An International Monetary Fund’s report stated a few weeks ago that the Gulf countries may lose their savings by 2034 with some before that date and others after. Last week S&P Agency estimated that Gulf banks might lose two degrees of their long-term credit rating because a percentage of their loans is linked to the oil and gas sector, both of which seem to be gradually losing their importance.
None of the reports brought anything new; in fact, they are late in their conclusions as warnings preceded them more than two decades ago. The government even has had an old similar report since July 1987, another report by Mackenzie, reports of the government track committees in the 1990s, “Tony Blair’s Report” in the first decade of the current millennium, then Mackenzie’s report for the Northern Economic Region (Kuwait), and many other warnings to the same effect.
The two recent reports above warn against the Gulf countries’ continued dependence on oil and gas at a time when the environmental and technical progress fears are on their way to weaken the importance of fossil energy sources, which means weaker demand and lower prices, while public expenditures are financed mainly by their sale revenues.
IMF report, out of specialization, is more comprehensive and focuses on repeated warnings, i.e. the financial structural imbalance, or the inability to diversify public finance financing sources away from oil, which the Gulf States suffered from at varying degrees in the 1980s and 1990s.
S&P’s report, albeit using the same approach, is only concerned with a part of its specialty, or the classification of banks subject to its classification. It links their likely weak rating in the future with the degree of their loans’ linkage with the energy sector. Although the Agency differentiates between one country and another in terms of their involvement percentage in financing the energy sector. The report estimates that the banking sector’s involvement in both Saudi Arabia and Qatar is directly related to the sector’s financing obligations by about 15% of their portfolios. In Kuwait and the UAE, the involvement is up to 10%. It, however, returns to comprehensiveness when it links the difficulties faced by all banking sectors with the indirect impact, i.e. the indirect influence of all other borrowers by the scarcity of oil and gas revenues together with the government’s role overall its other financings, whether they are real estate, retail or private institutions.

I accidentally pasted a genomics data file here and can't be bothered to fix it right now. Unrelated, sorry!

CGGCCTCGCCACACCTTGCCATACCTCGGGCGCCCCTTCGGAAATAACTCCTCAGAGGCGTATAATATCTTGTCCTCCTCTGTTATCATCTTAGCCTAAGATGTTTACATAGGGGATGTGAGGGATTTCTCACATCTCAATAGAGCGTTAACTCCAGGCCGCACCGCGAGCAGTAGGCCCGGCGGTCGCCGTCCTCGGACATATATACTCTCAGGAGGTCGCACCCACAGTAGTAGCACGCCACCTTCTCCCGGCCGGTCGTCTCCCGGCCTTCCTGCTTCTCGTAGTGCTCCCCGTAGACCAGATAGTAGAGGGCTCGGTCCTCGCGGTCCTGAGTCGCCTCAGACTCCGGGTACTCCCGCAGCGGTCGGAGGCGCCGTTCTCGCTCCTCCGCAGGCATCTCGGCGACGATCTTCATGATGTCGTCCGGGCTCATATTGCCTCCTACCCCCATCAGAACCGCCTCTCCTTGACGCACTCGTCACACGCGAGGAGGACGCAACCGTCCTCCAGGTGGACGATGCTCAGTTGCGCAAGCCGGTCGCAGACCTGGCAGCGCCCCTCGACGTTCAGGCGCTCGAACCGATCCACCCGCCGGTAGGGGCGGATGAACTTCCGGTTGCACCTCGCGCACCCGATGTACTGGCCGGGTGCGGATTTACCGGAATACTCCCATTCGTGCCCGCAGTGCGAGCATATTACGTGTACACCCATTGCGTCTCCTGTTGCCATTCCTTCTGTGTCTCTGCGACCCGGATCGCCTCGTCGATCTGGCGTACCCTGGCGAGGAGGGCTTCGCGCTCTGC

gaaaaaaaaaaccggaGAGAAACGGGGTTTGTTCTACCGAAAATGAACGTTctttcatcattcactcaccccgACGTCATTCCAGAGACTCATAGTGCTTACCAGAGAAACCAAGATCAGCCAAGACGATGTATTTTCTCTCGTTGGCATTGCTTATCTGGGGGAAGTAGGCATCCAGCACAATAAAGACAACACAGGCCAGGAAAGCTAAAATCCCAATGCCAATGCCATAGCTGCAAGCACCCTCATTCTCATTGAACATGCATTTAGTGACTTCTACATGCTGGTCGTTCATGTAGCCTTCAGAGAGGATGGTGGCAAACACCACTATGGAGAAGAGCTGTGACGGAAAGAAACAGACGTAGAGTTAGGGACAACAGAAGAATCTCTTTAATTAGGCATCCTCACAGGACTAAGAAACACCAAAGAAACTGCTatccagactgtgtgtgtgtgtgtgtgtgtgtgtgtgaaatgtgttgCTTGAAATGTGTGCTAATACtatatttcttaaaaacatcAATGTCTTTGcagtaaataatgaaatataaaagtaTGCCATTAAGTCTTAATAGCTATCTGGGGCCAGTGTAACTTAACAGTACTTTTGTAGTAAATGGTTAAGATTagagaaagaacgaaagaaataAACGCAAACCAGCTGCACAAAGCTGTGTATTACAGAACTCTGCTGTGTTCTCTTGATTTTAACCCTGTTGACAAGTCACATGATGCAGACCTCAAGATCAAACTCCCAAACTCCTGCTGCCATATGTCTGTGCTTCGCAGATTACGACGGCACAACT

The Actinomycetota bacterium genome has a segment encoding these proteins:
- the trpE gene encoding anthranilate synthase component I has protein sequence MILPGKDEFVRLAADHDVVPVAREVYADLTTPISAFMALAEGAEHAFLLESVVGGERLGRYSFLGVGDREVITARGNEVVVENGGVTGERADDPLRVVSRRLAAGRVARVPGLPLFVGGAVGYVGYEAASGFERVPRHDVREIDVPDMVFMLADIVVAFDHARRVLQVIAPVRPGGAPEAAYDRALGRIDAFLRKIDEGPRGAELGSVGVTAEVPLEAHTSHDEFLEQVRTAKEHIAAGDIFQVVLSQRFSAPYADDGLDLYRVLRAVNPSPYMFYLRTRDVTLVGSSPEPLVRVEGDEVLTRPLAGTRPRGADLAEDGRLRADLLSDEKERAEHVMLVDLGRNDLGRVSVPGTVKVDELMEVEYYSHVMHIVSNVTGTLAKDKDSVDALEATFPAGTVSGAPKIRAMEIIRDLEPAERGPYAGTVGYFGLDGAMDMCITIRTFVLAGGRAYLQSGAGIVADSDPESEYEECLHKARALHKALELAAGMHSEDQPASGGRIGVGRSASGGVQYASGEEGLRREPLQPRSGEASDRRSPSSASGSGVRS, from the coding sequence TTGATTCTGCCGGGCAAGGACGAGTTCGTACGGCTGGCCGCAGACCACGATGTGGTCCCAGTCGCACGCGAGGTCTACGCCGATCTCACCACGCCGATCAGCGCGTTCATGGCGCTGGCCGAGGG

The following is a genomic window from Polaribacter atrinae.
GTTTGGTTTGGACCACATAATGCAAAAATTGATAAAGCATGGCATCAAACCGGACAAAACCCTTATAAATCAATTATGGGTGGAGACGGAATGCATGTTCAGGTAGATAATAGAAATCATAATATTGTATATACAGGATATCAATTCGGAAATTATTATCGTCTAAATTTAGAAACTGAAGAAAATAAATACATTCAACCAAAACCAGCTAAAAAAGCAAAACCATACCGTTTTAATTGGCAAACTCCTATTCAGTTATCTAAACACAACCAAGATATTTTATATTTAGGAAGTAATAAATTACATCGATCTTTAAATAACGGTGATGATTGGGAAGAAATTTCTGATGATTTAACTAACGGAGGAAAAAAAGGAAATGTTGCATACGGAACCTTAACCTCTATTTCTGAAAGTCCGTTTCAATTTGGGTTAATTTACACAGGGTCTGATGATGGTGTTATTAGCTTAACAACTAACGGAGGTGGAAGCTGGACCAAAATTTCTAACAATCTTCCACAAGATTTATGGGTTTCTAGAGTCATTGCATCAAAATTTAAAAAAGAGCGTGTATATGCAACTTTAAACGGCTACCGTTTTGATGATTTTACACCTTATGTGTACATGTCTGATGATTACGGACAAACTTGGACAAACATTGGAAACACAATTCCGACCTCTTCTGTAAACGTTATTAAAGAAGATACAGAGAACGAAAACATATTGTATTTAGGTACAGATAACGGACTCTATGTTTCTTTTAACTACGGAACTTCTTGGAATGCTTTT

The importance of these two reports is not in their conclusions but in two other dimensions. The first dimension is that they, contrary to their previous reports which cover the short to medium terms and conclude the solvency of the financial position of most of their countries. This time they directly warn of the dangers of the economic future. We have repeatedly warned against the error of reading their financial reports’ conclusions. The other dimension is that they are reports rather than causing panic and the inability to act properly, but state that there is still time. We should take advantage of the warning and stop consuming the too little time remaining in the debate about whether taking necessary action or not, or act promptly to have real development. Just as a reminder, Kuwait has two completely contradictory projects one of which is consistent with the concerns of the two reports but the other is an incomplete contradiction and calls for more involvement with oil at about US$ 450 billion cost to increase production capacity to 4 million barrels/day, Kuwait should decide its course.